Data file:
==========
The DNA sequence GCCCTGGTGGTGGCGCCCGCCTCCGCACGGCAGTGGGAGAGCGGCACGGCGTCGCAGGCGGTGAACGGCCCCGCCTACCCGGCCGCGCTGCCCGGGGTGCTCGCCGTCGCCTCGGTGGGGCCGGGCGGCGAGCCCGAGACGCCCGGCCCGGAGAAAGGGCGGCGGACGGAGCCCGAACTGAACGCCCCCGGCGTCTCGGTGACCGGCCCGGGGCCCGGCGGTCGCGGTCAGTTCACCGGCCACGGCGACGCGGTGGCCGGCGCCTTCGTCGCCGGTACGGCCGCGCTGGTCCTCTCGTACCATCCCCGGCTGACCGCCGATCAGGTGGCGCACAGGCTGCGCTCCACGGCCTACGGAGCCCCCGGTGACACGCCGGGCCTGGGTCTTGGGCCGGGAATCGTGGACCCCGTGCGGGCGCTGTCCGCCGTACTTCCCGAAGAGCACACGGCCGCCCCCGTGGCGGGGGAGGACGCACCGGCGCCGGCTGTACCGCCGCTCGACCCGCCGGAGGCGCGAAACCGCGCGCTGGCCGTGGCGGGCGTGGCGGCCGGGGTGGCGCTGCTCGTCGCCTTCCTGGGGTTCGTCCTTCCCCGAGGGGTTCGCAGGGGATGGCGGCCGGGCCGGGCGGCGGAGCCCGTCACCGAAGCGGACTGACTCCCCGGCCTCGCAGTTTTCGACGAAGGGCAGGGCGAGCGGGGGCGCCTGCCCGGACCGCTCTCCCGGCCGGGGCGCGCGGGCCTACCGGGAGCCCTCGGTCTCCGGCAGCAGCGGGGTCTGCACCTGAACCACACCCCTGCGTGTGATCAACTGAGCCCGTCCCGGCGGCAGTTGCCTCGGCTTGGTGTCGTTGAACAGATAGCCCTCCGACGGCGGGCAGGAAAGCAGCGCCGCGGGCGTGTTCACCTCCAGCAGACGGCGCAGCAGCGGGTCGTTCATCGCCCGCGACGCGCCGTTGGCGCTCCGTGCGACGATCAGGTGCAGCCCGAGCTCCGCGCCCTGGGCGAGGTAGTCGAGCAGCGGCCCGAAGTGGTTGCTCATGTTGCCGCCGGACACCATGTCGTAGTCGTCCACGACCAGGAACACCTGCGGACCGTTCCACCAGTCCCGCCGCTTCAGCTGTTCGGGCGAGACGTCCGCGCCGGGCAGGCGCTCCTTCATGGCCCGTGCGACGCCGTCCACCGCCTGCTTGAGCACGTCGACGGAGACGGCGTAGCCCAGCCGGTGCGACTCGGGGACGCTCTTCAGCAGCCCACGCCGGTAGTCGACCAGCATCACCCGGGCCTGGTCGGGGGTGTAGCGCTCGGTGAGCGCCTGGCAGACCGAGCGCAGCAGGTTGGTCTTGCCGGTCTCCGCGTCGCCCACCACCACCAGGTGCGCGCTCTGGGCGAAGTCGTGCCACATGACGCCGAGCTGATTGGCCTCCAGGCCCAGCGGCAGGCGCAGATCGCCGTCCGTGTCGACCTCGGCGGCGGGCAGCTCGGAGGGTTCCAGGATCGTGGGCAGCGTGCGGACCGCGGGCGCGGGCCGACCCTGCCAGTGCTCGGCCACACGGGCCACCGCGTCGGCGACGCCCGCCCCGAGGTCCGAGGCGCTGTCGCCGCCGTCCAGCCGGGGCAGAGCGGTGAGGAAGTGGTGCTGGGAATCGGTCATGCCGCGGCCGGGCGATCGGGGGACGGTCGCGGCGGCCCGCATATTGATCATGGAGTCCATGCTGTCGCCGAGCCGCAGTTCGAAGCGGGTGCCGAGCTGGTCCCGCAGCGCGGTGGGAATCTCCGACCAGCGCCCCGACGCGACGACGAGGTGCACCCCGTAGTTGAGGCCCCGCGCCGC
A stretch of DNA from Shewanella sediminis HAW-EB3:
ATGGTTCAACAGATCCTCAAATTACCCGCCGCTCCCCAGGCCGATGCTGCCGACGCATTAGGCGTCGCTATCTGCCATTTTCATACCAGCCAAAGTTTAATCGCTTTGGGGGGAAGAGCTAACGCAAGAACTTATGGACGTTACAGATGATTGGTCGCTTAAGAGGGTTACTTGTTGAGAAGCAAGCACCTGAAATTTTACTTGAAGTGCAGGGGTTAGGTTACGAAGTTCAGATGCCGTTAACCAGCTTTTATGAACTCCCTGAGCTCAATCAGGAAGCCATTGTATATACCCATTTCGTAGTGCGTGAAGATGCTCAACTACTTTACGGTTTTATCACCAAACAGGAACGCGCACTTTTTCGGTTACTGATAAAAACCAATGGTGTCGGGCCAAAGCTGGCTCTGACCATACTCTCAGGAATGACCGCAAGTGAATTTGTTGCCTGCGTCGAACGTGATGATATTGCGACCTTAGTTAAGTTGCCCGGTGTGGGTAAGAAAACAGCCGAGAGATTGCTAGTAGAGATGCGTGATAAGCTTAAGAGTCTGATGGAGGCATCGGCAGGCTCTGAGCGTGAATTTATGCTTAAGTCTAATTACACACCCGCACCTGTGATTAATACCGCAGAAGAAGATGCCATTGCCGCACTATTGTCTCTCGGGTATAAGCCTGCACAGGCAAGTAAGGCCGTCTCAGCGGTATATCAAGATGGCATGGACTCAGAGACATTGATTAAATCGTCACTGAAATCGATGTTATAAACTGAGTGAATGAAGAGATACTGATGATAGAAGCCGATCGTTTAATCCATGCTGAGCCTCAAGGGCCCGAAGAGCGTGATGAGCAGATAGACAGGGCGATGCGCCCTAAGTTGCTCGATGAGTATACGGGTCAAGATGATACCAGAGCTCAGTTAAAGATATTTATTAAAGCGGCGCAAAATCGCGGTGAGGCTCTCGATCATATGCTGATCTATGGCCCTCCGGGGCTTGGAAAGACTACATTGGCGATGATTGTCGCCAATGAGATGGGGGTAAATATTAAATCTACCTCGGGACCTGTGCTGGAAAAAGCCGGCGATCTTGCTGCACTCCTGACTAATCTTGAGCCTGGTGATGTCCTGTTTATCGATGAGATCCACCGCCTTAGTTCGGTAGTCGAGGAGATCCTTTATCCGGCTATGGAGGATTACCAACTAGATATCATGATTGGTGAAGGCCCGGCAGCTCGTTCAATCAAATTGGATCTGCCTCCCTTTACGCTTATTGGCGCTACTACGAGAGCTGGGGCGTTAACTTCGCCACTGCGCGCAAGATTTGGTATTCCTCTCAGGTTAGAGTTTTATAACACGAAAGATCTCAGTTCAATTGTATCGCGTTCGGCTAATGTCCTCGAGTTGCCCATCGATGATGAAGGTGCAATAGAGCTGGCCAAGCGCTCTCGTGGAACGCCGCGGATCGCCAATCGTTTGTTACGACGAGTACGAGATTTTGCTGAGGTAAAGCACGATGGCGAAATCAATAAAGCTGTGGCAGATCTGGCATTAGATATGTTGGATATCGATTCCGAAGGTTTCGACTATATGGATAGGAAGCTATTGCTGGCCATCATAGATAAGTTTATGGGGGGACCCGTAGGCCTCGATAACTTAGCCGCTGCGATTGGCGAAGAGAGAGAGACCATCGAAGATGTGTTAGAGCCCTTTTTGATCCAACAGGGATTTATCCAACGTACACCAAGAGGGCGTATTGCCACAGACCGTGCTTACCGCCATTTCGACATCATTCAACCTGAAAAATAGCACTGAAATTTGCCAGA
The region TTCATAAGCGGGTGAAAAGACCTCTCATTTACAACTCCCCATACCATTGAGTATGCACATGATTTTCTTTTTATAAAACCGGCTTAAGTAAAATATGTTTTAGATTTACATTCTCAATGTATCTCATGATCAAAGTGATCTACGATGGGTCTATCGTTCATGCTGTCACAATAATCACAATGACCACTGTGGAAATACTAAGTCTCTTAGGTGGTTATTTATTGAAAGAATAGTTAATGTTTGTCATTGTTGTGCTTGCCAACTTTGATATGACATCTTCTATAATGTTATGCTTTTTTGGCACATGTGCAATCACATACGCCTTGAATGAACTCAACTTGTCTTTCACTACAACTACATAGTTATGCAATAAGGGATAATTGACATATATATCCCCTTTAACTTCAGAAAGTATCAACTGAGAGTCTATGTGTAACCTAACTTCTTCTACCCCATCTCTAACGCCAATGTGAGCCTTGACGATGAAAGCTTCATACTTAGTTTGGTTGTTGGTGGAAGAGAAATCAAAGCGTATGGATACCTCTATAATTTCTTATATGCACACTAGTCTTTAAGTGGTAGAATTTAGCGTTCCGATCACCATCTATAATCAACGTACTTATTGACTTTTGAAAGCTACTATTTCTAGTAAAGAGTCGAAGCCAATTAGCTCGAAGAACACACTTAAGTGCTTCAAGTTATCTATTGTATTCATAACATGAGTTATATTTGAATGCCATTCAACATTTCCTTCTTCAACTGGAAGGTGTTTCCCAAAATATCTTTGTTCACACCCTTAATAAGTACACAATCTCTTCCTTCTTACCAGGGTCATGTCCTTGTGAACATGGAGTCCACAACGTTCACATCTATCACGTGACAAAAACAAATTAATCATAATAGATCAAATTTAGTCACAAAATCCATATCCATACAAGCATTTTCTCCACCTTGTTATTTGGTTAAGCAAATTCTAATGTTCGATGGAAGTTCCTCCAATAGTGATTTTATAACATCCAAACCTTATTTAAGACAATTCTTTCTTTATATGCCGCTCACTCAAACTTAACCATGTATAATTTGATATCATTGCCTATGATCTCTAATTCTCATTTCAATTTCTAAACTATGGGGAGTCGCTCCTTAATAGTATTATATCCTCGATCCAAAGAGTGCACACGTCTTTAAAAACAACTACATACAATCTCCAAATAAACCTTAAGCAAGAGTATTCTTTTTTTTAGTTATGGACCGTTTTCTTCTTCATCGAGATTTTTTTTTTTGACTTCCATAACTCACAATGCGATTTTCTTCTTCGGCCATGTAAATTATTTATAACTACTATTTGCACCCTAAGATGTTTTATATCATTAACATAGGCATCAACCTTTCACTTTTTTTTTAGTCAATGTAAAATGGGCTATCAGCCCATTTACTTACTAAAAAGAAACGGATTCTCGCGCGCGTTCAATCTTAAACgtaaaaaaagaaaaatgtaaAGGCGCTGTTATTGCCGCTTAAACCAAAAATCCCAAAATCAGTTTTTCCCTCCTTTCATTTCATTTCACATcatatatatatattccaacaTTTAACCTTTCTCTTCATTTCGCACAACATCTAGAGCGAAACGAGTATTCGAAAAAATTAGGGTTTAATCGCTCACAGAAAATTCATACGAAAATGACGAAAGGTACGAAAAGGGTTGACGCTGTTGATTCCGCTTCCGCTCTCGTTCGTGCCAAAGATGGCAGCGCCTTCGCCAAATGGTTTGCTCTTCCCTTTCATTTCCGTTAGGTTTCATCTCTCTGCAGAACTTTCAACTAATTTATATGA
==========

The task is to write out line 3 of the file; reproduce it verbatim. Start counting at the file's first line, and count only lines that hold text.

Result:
ATGGTTCAACAGATCCTCAAATTACCCGCCGCTCCCCAGGCCGATGCTGCCGACGCATTAGGCGTCGCTATCTGCCATTTTCATACCAGCCAAAGTTTAATCGCTTTGGGGGGAAGAGCTAACGCAAGAACTTATGGACGTTACAGATGATTGGTCGCTTAAGAGGGTTACTTGTTGAGAAGCAAGCACCTGAAATTTTACTTGAAGTGCAGGGGTTAGGTTACGAAGTTCAGATGCCGTTAACCAGCTTTTATGAACTCCCTGAGCTCAATCAGGAAGCCATTGTATATACCCATTTCGTAGTGCGTGAAGATGCTCAACTACTTTACGGTTTTATCACCAAACAGGAACGCGCACTTTTTCGGTTACTGATAAAAACCAATGGTGTCGGGCCAAAGCTGGCTCTGACCATACTCTCAGGAATGACCGCAAGTGAATTTGTTGCCTGCGTCGAACGTGATGATATTGCGACCTTAGTTAAGTTGCCCGGTGTGGGTAAGAAAACAGCCGAGAGATTGCTAGTAGAGATGCGTGATAAGCTTAAGAGTCTGATGGAGGCATCGGCAGGCTCTGAGCGTGAATTTATGCTTAAGTCTAATTACACACCCGCACCTGTGATTAATACCGCAGAAGAAGATGCCATTGCCGCACTATTGTCTCTCGGGTATAAGCCTGCACAGGCAAGTAAGGCCGTCTCAGCGGTATATCAAGATGGCATGGACTCAGAGACATTGATTAAATCGTCACTGAAATCGATGTTATAAACTGAGTGAATGAAGAGATACTGATGATAGAAGCCGATCGTTTAATCCATGCTGAGCCTCAAGGGCCCGAAGAGCGTGATGAGCAGATAGACAGGGCGATGCGCCCTAAGTTGCTCGATGAGTATACGGGTCAAGATGATACCAGAGCTCAGTTAAAGATATTTATTAAAGCGGCGCAAAATCGCGGTGAGGCTCTCGATCATATGCTGATCTATGGCCCTCCGGGGCTTGGAAAGACTACATTGGCGATGATTGTCGCCAATGAGATGGGGGTAAATATTAAATCTACCTCGGGACCTGTGCTGGAAAAAGCCGGCGATCTTGCTGCACTCCTGACTAATCTTGAGCCTGGTGATGTCCTGTTTATCGATGAGATCCACCGCCTTAGTTCGGTAGTCGAGGAGATCCTTTATCCGGCTATGGAGGATTACCAACTAGATATCATGATTGGTGAAGGCCCGGCAGCTCGTTCAATCAAATTGGATCTGCCTCCCTTTACGCTTATTGGCGCTACTACGAGAGCTGGGGCGTTAACTTCGCCACTGCGCGCAAGATTTGGTATTCCTCTCAGGTTAGAGTTTTATAACACGAAAGATCTCAGTTCAATTGTATCGCGTTCGGCTAATGTCCTCGAGTTGCCCATCGATGATGAAGGTGCAATAGAGCTGGCCAAGCGCTCTCGTGGAACGCCGCGGATCGCCAATCGTTTGTTACGACGAGTACGAGATTTTGCTGAGGTAAAGCACGATGGCGAAATCAATAAAGCTGTGGCAGATCTGGCATTAGATATGTTGGATATCGATTCCGAAGGTTTCGACTATATGGATAGGAAGCTATTGCTGGCCATCATAGATAAGTTTATGGGGGGACCCGTAGGCCTCGATAACTTAGCCGCTGCGATTGGCGAAGAGAGAGAGACCATCGAAGATGTGTTAGAGCCCTTTTTGATCCAACAGGGATTTATCCAACGTACACCAAGAGGGCGTATTGCCACAGACCGTGCTTACCGCCATTTCGACATCATTCAACCTGAAAAATAGCACTGAAATTTGCCAGA